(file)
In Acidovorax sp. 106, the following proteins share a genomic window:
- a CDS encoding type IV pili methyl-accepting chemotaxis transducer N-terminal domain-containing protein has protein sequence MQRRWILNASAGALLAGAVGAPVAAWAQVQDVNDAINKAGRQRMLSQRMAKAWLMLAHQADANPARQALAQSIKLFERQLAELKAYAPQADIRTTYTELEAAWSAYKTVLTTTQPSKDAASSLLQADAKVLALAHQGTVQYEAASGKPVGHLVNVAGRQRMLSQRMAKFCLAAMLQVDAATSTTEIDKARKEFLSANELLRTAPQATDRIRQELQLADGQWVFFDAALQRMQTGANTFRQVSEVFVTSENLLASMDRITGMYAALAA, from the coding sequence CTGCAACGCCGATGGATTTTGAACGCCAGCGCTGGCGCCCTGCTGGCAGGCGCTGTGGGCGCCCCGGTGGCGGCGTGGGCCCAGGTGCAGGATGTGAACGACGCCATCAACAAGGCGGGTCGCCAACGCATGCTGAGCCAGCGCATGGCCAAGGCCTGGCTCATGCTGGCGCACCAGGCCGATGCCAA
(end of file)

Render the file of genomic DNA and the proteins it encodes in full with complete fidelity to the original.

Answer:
In Acidovorax sp. 106, the following proteins share a genomic window:
- a CDS encoding type IV pili methyl-accepting chemotaxis transducer N-terminal domain-containing protein has protein sequence MQRRWILNASAGALLAGAVGAPVAAWAQVQDVNDAINKAGRQRMLSQRMAKAWLMLAHQADANPARQALAQSIKLFERQLAELKAYAPQADIRTTYTELEAAWSAYKTVLTTTQPSKDAASSLLQADAKVLALAHQGTVQYEAASGKPVGHLVNVAGRQRMLSQRMAKFCLAAMLQVDAATSTTEIDKARKEFLSANELLRTAPQATDRIRQELQLADGQWVFFDAALQRMQTGANTFRQVSEVFVTSENLLASMDRITGMYAALAA, from the coding sequence CTGCAACGCCGATGGATTTTGAACGCCAGCGCTGGCGCCCTGCTGGCAGGCGCTGTGGGCGCCCCGGTGGCGGCGTGGGCCCAGGTGCAGGATGTGAACGACGCCATCAACAAGGCGGGTCGCCAACGCATGCTGAGCCAGCGCATGGCCAAGGCCTGGCTCATGCTGGCGCACCAGGCCGATGCCAA